Women's Health magazine teamed up with Yelp to find the “fittest, artsiest, foodiest, and just plain coolest cities on the rise in America.” The results of their research landed them this list: Social Climbers: 5 Best Up-and-Coming Nightlife Cities. Cleveland is among the best. “For our first ever Social Cities package in the October 2014 issue of Women's Health, we teamed up with data scientists at Yelp to help us find the best (and most surprising) cities across America for different types of social scenes. For cities to rank high for nightlife, we looked at bars of all types --champagne bars, dive bars, gay bars, hookah bars, Irish pubs, sports bars, wine bars... you name it! We also looked for cities with a ton of dance clubs, night clubs, a solid karaoke scene, pool halls... and so much more. The five fantastic cities that we named our top up-and-coming nightlife hotspots had a LOT of all of the above on offer. If you're looking for a seriously fun road trip with your closest girlfriends, you should definitely add any of these bumping cities to your must-visit list.” 2. Cleveland, OH “Sure, Cleveland has always rocked. Now, thanks to three reinvigorated neighborhoods, the city's nightlife pulses with a new sophistication. We're not talking cookie-cutter poshness: The after-dark ambience in these trendsetting locales are decidedly diverse.” Mentioned in the item are the Horseshoe Casino, Ohio City's West 25th Street, Uptown, Cleveland Orchestra's Severance Hall, Cleveland Heights and The Grog Shop. Read the rest right here.
Two local artists are finalists in the national Martha Stewart American Made Awards: Liza Rifkin in the style/jewelry category and Gina DeSantis as a wildcard in the crafts/ceramics, pottery and glass category. Rifkin owns Liza Michelle Jewelry in Ohio City and DeSantis owns Gina DeDantis Ceramics in Lakewood’s Screw Factory. The Martha Stewart American Made Awards recognize makers, creative entrepreneurs and small business owners in crafts, design, food and style. Liza Rifkin draws inspiration from her natural surroundings. Things like twigs, berries and pinecones she finds in Ohio City end up transformed into original jewelry at her studio and shop on Bridge Avenue. Each of her creations are named after Ohio City streets. Rifkin also makes custom designs and wedding rings. “I make one-of-a-kind multi-crafted jewelry inspired by nature,” Rifkin explains. “I cast, fabricate and photograph everything in-house. I typically go ‘twigging’ once a week to gather new twigs and such.” A graduate of the Cleveland Institute of Art, Rifkin opened Liza Michelle Jewelry in 2010. Rifkin nominated herself for this year’s competition after hearing that another local designer, Brian Andrew Jasinski of Grey Cardigan, had entered last year’s competition. “A few people suggested I nominate myself for it,” Rifkin recalls. “I decided I was going to do it. With all the support it’s been really great.” DeSantis also draws her inspiration from nature. But she also is partial to color in her designs. “I don’t do neutrals,” she says. “I’m a child of the ‘80s. I love purple.” DeSantis first went to Lorain County Community College to study graphic design, but never made it to her first class when she discovered the potter’s wheel. She went on to earn her degree in ceramics from Kent State University. DeSantis’ work can be found around town at the Banyan Tree and Urban Orchid, and nationally through Uncommon Goods. The competition is stiff: 16 judges selected 800 finalists and 200 wild card finalists. The judges will choose nine winners and the public will vote for a tenth winner. Voting opened on Monday and goes through October 13. Fans can vote up to six times a day until voting closes. Readers can vote for both Rifkin, and DeSantis. The winner will receive $10,000, an opportunity to be featured in Martha Stewart media and a trip to the awards ceremony in New York. Despite the competition, DeSantis and Rifkin are actually friends. "I'm wearing one of her necklaces right now," says DeSantis.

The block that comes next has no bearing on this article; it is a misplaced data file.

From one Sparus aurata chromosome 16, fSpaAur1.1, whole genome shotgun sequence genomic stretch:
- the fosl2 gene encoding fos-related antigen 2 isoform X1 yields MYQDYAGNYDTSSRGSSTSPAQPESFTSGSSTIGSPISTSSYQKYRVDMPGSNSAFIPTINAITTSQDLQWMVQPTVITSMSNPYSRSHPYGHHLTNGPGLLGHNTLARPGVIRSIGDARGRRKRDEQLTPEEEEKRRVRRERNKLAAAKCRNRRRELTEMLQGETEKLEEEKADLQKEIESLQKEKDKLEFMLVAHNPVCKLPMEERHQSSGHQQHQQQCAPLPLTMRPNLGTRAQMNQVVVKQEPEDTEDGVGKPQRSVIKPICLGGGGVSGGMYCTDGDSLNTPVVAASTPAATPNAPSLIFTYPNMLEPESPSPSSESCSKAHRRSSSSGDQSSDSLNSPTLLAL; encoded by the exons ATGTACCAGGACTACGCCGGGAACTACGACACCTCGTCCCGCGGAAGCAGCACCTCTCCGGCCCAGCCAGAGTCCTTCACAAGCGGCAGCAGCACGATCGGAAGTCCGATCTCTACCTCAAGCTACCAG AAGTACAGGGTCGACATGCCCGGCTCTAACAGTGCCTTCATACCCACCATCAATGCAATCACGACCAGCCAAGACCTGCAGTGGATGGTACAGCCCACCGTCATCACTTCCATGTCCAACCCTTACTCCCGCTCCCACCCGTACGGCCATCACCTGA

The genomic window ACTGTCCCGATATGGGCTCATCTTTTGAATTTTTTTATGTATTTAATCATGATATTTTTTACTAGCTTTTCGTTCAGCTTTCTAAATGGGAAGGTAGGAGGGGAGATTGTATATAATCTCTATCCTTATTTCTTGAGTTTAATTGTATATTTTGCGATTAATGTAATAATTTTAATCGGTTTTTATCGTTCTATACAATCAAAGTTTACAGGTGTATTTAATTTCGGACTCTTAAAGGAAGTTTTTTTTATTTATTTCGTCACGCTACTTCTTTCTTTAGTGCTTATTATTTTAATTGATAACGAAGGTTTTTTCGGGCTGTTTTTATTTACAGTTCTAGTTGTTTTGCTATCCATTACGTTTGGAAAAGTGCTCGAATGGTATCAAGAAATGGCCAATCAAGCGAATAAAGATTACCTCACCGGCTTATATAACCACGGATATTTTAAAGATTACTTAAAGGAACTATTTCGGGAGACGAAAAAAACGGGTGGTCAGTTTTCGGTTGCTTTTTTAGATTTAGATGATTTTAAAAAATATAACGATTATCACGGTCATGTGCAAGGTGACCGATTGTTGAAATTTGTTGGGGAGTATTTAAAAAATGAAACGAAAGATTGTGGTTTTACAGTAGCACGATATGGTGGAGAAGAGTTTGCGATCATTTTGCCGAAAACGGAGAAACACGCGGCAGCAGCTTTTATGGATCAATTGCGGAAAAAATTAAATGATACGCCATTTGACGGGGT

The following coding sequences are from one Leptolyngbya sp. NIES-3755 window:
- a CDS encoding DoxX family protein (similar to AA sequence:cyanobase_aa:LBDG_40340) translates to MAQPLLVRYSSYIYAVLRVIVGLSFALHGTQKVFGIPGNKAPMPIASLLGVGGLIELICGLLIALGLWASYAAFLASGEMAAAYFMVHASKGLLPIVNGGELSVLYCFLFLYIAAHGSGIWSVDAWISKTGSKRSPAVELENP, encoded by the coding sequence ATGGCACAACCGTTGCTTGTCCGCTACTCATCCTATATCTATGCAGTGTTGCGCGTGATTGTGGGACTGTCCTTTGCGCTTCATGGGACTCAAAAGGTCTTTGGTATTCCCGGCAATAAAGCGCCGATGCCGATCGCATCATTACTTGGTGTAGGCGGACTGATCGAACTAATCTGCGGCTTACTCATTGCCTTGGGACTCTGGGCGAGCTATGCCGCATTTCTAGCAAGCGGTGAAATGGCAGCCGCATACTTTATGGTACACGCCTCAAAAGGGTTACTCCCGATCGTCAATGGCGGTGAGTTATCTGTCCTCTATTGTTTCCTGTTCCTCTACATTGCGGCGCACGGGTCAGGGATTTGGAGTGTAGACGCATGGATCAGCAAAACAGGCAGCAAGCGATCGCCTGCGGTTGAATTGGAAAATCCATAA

Pandemonium, Cleveland Public Theatre’s annual benefit and art party, is known as one of the wildest, most spectacular events in the city. That description certainly captured the spirit and tone of this year’s festivities. Here is a visual recap courtesy of Fresh Water photographer Bob Perkoski.